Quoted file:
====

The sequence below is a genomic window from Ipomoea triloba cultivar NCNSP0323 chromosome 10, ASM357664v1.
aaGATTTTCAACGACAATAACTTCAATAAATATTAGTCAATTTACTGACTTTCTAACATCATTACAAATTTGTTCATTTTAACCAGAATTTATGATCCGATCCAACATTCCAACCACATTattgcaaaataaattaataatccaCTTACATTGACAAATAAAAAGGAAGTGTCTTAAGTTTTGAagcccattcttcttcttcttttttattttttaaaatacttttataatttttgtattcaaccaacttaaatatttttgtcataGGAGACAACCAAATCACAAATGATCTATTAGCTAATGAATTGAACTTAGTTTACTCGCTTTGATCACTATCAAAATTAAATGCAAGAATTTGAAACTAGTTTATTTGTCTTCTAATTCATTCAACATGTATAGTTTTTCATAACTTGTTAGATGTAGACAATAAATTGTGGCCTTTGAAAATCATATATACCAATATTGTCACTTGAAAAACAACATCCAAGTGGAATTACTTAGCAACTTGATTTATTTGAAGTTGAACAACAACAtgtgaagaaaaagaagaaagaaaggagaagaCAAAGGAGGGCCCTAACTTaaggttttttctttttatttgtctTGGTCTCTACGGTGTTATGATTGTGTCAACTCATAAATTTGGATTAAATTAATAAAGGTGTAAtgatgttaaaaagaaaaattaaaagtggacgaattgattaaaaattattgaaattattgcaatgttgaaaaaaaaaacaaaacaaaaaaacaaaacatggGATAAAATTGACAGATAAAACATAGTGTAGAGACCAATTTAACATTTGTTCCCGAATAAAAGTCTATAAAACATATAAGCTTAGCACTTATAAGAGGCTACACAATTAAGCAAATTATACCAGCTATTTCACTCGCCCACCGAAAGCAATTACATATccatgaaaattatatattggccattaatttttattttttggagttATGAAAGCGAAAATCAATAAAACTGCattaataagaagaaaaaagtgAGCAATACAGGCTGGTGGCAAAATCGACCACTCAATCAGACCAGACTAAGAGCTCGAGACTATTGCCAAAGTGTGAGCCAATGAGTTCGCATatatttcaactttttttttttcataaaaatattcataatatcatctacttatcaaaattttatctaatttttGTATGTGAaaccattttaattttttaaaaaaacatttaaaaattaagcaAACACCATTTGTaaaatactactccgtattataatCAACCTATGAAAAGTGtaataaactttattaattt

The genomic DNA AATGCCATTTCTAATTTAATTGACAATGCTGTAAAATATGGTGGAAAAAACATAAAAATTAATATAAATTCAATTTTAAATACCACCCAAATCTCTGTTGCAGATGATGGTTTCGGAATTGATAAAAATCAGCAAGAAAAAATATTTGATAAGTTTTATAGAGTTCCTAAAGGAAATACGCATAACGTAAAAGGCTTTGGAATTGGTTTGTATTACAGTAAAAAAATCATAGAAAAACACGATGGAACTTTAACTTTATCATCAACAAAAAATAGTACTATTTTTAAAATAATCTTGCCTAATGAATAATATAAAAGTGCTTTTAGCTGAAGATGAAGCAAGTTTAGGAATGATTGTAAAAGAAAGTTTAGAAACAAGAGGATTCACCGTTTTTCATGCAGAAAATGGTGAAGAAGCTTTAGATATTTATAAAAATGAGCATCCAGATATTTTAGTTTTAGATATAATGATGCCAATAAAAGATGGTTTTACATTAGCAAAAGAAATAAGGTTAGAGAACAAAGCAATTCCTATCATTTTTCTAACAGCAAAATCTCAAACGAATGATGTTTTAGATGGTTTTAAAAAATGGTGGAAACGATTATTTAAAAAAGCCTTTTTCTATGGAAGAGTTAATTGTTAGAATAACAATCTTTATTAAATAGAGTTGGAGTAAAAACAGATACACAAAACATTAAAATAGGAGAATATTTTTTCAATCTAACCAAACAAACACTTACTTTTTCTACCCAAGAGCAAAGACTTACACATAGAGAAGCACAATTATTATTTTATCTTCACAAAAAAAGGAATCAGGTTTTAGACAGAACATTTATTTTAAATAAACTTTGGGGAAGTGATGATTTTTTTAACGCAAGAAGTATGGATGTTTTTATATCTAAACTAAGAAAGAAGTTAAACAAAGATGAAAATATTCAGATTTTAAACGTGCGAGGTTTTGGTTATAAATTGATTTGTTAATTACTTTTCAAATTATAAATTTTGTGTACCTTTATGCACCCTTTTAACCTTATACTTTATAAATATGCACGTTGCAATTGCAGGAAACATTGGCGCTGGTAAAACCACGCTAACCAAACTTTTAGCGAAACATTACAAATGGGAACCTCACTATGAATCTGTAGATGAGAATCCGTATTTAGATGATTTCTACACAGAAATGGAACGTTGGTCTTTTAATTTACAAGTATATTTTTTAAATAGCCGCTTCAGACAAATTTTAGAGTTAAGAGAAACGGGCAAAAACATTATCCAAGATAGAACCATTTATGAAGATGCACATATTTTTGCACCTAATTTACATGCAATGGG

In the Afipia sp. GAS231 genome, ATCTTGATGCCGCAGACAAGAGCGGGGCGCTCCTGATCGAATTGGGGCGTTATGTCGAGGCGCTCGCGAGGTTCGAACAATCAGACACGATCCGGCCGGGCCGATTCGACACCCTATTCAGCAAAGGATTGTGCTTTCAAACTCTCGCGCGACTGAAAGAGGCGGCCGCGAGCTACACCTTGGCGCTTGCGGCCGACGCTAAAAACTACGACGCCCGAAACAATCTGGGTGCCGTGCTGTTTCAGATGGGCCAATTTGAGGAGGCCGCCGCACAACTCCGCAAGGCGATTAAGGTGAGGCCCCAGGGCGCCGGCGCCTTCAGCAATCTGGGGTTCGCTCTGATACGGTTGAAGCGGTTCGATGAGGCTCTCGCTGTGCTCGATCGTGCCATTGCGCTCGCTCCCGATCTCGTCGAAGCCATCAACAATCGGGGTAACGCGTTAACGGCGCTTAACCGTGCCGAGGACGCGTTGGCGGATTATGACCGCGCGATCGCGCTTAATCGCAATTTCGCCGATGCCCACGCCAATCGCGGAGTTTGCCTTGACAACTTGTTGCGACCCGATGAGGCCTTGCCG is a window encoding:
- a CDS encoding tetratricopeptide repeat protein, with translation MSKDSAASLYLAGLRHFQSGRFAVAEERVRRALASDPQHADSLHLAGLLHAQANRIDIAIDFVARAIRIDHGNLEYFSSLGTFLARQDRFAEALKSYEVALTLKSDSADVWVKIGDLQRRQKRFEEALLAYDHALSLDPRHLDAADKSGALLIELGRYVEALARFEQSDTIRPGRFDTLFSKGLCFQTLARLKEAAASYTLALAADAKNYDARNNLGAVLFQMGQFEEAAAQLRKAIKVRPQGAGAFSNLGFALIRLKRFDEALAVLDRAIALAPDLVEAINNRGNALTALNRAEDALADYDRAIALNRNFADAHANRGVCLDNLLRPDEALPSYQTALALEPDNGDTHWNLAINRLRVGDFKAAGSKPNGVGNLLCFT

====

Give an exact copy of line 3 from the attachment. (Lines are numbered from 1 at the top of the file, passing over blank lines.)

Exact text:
The genomic DNA AATGCCATTTCTAATTTAATTGACAATGCTGTAAAATATGGTGGAAAAAACATAAAAATTAATATAAATTCAATTTTAAATACCACCCAAATCTCTGTTGCAGATGATGGTTTCGGAATTGATAAAAATCAGCAAGAAAAAATATTTGATAAGTTTTATAGAGTTCCTAAAGGAAATACGCATAACGTAAAAGGCTTTGGAATTGGTTTGTATTACAGTAAAAAAATCATAGAAAAACACGATGGAACTTTAACTTTATCATCAACAAAAAATAGTACTATTTTTAAAATAATCTTGCCTAATGAATAATATAAAAGTGCTTTTAGCTGAAGATGAAGCAAGTTTAGGAATGATTGTAAAAGAAAGTTTAGAAACAAGAGGATTCACCGTTTTTCATGCAGAAAATGGTGAAGAAGCTTTAGATATTTATAAAAATGAGCATCCAGATATTTTAGTTTTAGATATAATGATGCCAATAAAAGATGGTTTTACATTAGCAAAAGAAATAAGGTTAGAGAACAAAGCAATTCCTATCATTTTTCTAACAGCAAAATCTCAAACGAATGATGTTTTAGATGGTTTTAAAAAATGGTGGAAACGATTATTTAAAAAAGCCTTTTTCTATGGAAGAGTTAATTGTTAGAATAACAATCTTTATTAAATAGAGTTGGAGTAAAAACAGATACACAAAACATTAAAATAGGAGAATATTTTTTCAATCTAACCAAACAAACACTTACTTTTTCTACCCAAGAGCAAAGACTTACACATAGAGAAGCACAATTATTATTTTATCTTCACAAAAAAAGGAATCAGGTTTTAGACAGAACATTTATTTTAAATAAACTTTGGGGAAGTGATGATTTTTTTAACGCAAGAAGTATGGATGTTTTTATATCTAAACTAAGAAAGAAGTTAAACAAAGATGAAAATATTCAGATTTTAAACGTGCGAGGTTTTGGTTATAAATTGATTTGTTAATTACTTTTCAAATTATAAATTTTGTGTACCTTTATGCACCCTTTTAACCTTATACTTTATAAATATGCACGTTGCAATTGCAGGAAACATTGGCGCTGGTAAAACCACGCTAACCAAACTTTTAGCGAAACATTACAAATGGGAACCTCACTATGAATCTGTAGATGAGAATCCGTATTTAGATGATTTCTACACAGAAATGGAACGTTGGTCTTTTAATTTACAAGTATATTTTTTAAATAGCCGCTTCAGACAAATTTTAGAGTTAAGAGAAACGGGCAAAAACATTATCCAAGATAGAACCATTTATGAAGATGCACATATTTTTGCACCTAATTTACATGCAATGGG